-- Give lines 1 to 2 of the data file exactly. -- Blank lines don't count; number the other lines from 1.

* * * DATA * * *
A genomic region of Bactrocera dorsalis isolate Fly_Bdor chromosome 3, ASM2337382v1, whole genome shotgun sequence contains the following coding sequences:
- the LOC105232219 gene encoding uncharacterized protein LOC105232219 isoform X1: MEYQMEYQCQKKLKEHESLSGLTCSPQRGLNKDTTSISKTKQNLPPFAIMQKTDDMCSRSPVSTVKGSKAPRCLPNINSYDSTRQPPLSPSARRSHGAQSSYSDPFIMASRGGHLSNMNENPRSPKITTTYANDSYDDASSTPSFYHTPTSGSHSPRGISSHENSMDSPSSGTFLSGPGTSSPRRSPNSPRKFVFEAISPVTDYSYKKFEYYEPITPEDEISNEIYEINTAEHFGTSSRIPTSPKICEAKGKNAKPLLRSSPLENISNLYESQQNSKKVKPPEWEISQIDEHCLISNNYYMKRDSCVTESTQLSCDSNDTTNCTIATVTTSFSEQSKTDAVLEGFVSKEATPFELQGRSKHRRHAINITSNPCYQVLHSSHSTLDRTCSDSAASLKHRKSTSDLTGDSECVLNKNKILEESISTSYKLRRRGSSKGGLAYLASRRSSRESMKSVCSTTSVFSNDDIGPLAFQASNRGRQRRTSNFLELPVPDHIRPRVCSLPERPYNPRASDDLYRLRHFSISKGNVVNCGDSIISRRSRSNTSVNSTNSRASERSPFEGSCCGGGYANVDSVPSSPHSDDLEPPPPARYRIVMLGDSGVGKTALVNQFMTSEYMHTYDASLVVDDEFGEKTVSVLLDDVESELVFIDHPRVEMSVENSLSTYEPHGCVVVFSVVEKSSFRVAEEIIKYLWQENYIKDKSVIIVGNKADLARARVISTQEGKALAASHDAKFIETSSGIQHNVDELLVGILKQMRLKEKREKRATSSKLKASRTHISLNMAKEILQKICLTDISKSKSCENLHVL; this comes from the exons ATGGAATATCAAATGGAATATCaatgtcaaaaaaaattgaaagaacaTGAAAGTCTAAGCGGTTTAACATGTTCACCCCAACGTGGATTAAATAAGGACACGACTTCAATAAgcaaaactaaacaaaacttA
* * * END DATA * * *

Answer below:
A genomic region of Bactrocera dorsalis isolate Fly_Bdor chromosome 3, ASM2337382v1, whole genome shotgun sequence contains the following coding sequences:
- the LOC105232219 gene encoding uncharacterized protein LOC105232219 isoform X1: MEYQMEYQCQKKLKEHESLSGLTCSPQRGLNKDTTSISKTKQNLPPFAIMQKTDDMCSRSPVSTVKGSKAPRCLPNINSYDSTRQPPLSPSARRSHGAQSSYSDPFIMASRGGHLSNMNENPRSPKITTTYANDSYDDASSTPSFYHTPTSGSHSPRGISSHENSMDSPSSGTFLSGPGTSSPRRSPNSPRKFVFEAISPVTDYSYKKFEYYEPITPEDEISNEIYEINTAEHFGTSSRIPTSPKICEAKGKNAKPLLRSSPLENISNLYESQQNSKKVKPPEWEISQIDEHCLISNNYYMKRDSCVTESTQLSCDSNDTTNCTIATVTTSFSEQSKTDAVLEGFVSKEATPFELQGRSKHRRHAINITSNPCYQVLHSSHSTLDRTCSDSAASLKHRKSTSDLTGDSECVLNKNKILEESISTSYKLRRRGSSKGGLAYLASRRSSRESMKSVCSTTSVFSNDDIGPLAFQASNRGRQRRTSNFLELPVPDHIRPRVCSLPERPYNPRASDDLYRLRHFSISKGNVVNCGDSIISRRSRSNTSVNSTNSRASERSPFEGSCCGGGYANVDSVPSSPHSDDLEPPPPARYRIVMLGDSGVGKTALVNQFMTSEYMHTYDASLVVDDEFGEKTVSVLLDDVESELVFIDHPRVEMSVENSLSTYEPHGCVVVFSVVEKSSFRVAEEIIKYLWQENYIKDKSVIIVGNKADLARARVISTQEGKALAASHDAKFIETSSGIQHNVDELLVGILKQMRLKEKREKRATSSKLKASRTHISLNMAKEILQKICLTDISKSKSCENLHVL; this comes from the exons ATGGAATATCAAATGGAATATCaatgtcaaaaaaaattgaaagaacaTGAAAGTCTAAGCGGTTTAACATGTTCACCCCAACGTGGATTAAATAAGGACACGACTTCAATAAgcaaaactaaacaaaacttA